Once inside our jackets were hung and we were led upstairs to a table with a good view of the action at the well-stocked bar.  The menus reflected this as the drink menu was lengthy and varied while the food menu was just a single page.

L'Abattoir: Bread Basket

The complimentary bread included a buttery bacon brioche, some twisted parmesan bread with a barely detectable hint of anchovy, and a thin crispy flatbread sprinkled with sesame and cumin seeds.  All were interesting and enjoyable.

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Irish Heather

Woohoo!!! Mr. ESL is getting married!!! To commemorate his last days as a bachelor Ms. Awkward Diner organized a fantastical and super fun stag for him. It all started with dinner at The Irish Heather. Or was it the Salty Tongue??  I say this because although we had reservations at The Irish Heather, we were seated in a communal table at the latter, and the restaurants were side-by-side.

Both restaurants are really just one long corridor each, but I guess that’s true with most Gastown establishments.

On to the food!

Irish Heather: Steak and Ale Pot Pie

I had the Steak & Ale Pot Pie ($16.75) which came with choice of fries, masoed (mashed?) potato or Kale Caesar salad.  I picked the kale caesar as it sounded interesting.

Their pot pies came in a vegan version also and they differentiate them with either a doggy or an acorn!!!  Aren’t they darling???

Both pot pies were huge.  The meat version came with au jus and there was a lot of filling.  Upon cutting into it gravy came pouring out to mix with the jus so it basically was one big delicious mess.  The steak pieces were tender enough and were mixed in with chunks of celery and carrots.  My only gripe was that the crust wasn’t cooked through: the top was cooked while the inner layer was pretty gummy and doughy.

Irish Heather: Kale Caesar

The Kale Caesar ($8 for a small) was absolutely delicious.  I always thought that kale would be too tough to eat raw in a salad, so I’ve always just made kale chips.  But the kale here was cut into a chiffonade so it was tender and easy to chew.  There was just enough dressing to cover everything without being overly rich and satiating.  I finished this over the pie.

After having this I was even inspired to make my own kale salad at home!

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Dine Out Vancouver 2013: Judas Goat Taberna

Wendy and I managed to secure a reservation on Dine Out Vancouver‘s opening night this year for one of the more intriguing of the $18 menu hosts; Judas Goat Taberna in Gastown.  For those unfamiliar with the Dine-Out concept, it’s a 17-day annual food festival where many local restaurants set a 3 or more course menu for $18, $28 or $38 per person.  Many of these can be really good deals compared to the restaurant’s usual pricing so it’s a lot of fun for bargain hunters like ourselves.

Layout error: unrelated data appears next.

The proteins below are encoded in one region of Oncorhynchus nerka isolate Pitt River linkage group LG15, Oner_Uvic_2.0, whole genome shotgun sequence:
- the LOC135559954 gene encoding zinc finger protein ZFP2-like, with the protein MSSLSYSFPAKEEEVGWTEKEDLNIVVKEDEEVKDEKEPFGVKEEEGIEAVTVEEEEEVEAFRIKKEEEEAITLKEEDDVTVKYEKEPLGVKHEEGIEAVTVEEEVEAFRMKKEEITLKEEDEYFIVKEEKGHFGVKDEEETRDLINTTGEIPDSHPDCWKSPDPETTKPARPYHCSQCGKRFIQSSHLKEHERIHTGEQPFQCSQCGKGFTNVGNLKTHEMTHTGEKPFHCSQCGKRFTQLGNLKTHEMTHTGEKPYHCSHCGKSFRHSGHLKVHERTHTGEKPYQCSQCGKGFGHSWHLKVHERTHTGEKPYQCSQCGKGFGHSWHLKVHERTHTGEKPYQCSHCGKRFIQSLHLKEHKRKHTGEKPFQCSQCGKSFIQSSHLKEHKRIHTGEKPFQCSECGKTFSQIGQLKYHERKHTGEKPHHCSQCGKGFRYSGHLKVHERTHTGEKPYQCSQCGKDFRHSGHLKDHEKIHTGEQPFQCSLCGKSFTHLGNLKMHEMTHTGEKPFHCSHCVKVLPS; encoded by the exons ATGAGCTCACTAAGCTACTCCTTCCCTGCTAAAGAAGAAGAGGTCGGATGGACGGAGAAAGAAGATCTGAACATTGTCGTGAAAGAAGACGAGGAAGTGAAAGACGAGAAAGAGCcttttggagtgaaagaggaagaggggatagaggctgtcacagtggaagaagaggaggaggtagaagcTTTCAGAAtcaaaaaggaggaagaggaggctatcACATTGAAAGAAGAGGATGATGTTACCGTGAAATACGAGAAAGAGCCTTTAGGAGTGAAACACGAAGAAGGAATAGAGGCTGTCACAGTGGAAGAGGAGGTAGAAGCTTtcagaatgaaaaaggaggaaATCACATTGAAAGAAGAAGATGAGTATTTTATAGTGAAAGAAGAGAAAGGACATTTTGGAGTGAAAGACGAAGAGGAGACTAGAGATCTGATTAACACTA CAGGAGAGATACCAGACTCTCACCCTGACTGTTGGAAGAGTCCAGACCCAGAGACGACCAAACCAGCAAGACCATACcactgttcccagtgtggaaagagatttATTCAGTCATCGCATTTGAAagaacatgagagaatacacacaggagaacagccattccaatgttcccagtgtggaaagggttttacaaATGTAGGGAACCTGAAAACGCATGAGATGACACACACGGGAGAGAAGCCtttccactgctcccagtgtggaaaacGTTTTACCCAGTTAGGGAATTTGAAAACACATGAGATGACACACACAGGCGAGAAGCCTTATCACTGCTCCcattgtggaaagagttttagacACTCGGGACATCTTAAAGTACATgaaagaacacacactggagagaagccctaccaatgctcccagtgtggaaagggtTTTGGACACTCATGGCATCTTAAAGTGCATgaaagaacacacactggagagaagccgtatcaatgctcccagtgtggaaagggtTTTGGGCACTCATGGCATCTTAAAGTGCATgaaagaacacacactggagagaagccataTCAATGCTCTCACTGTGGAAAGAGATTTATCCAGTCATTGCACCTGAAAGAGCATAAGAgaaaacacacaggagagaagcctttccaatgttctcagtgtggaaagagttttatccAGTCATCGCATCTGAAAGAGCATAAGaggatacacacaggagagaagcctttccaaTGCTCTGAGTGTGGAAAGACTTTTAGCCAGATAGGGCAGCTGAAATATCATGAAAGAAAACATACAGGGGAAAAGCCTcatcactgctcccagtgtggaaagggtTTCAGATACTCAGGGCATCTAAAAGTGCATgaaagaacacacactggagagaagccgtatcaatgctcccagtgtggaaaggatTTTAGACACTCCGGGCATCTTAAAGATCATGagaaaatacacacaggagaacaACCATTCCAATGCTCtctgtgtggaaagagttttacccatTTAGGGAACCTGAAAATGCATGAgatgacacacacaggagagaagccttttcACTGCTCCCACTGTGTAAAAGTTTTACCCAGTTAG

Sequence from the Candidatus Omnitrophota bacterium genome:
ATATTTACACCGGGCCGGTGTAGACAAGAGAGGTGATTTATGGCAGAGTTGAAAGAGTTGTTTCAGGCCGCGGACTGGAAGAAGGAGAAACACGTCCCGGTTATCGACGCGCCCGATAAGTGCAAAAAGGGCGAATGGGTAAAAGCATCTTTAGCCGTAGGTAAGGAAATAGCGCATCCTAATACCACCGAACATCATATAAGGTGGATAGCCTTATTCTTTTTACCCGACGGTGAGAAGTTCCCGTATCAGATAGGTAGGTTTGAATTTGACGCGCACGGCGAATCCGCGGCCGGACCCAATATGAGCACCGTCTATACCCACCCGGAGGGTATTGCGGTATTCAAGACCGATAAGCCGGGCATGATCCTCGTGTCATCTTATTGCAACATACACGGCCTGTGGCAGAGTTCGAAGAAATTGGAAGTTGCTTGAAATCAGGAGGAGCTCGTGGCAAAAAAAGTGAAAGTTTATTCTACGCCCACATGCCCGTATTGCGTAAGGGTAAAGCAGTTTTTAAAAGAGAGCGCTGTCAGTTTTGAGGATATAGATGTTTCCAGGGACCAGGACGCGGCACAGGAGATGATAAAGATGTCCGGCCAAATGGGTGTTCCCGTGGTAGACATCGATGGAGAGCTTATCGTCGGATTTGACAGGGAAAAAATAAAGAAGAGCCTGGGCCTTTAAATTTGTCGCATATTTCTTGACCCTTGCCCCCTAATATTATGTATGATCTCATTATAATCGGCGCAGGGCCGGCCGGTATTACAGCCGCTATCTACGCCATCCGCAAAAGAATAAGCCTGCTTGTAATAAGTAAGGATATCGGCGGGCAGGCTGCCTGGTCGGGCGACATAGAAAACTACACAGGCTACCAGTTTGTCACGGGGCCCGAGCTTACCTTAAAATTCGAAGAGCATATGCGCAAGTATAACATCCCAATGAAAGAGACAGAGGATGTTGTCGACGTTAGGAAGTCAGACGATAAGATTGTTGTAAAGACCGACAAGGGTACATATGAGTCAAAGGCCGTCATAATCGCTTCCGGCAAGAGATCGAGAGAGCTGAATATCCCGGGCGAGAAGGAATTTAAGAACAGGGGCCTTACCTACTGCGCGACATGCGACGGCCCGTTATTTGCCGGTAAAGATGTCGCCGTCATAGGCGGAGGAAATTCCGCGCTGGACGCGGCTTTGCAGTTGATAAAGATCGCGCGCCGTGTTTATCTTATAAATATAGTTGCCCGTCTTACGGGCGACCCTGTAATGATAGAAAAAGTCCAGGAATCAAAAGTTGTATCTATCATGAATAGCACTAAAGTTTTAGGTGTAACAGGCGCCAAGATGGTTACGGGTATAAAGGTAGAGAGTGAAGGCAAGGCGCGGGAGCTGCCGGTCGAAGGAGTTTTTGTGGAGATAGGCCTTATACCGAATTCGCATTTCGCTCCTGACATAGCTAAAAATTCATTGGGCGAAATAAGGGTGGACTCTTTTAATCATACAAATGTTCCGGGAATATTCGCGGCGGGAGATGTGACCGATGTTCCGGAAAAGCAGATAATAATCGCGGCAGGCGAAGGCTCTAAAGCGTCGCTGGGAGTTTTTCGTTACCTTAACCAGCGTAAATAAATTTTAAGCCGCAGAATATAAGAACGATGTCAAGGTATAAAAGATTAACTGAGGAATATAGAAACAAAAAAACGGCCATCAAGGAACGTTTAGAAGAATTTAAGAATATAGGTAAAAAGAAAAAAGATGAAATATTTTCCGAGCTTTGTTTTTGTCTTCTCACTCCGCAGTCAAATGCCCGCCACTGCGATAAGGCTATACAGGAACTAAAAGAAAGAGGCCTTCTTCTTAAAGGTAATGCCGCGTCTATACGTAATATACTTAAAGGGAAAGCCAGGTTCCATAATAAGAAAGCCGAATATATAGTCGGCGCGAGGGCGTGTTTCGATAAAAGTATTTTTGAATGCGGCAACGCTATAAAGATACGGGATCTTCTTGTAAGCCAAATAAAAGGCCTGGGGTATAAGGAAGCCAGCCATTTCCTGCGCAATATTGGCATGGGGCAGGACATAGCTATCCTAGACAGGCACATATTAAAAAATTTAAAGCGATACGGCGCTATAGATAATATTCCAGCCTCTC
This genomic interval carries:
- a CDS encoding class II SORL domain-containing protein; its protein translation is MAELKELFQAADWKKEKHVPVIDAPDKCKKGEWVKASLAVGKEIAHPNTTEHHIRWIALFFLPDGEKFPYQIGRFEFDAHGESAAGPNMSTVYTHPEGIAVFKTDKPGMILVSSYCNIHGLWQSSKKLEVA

Dine Out Vancouver 2013: Judas Goat Taberna

Judas Goat turned out to be an interesting choice.  Nestled halfway down Vancouver’s notorious Blood Alley, it’s a tiny 28-seat single room tapas space.  And when I say it seats 28 that’s not 28 seated comfortably…they cram you in there pretty tight.  Thankfully we seemed to get the best seats in the house for the claustrophobic, a wrap-around seat corner next to the open kitchen.  Wendy tried to spot the methods used for cooking in such a small space from her vantage point, and it seemed as though the meals had been prepared elsewhere and then reheated prior to serving (sous-vide) which made sense since we couldn’t see a proper stove back there.

Apparently the atmosphere is normally quite lively in there, but on this particular evening it felt just a little awkward to me.  I think it may have helped if they had turned the music up a notch, but I felt like it was too easy to eaves-drop on conversations at neighbouring tables and vice versa.  And it does draw a crowd so reservations are strongly recommended; we saw some people turned away for lack of reservations while we were eating.  Using the washroom here is a “bit of an adventure” as our server put it, so be prepared to walk down a looong hallway for about half a block if you need the facilities (they are shared with the surrounding shops).

Speck with House Made Apricot Mostarde at Judas Goat Taberna

Our meal was 3 course, so we sampled one each of the appetizers.  The Cured Meat Plate: Speck with House Made Apricot Mostarda came with two thin slices of house made baguette and 4 thinner-than-paper slices of prosciutto (San Daniele if I remember the waitress’ spiel correctly).  Also a few cornichons.  Small but delicious, and fit well with the restaurant’s normal theme of tapas.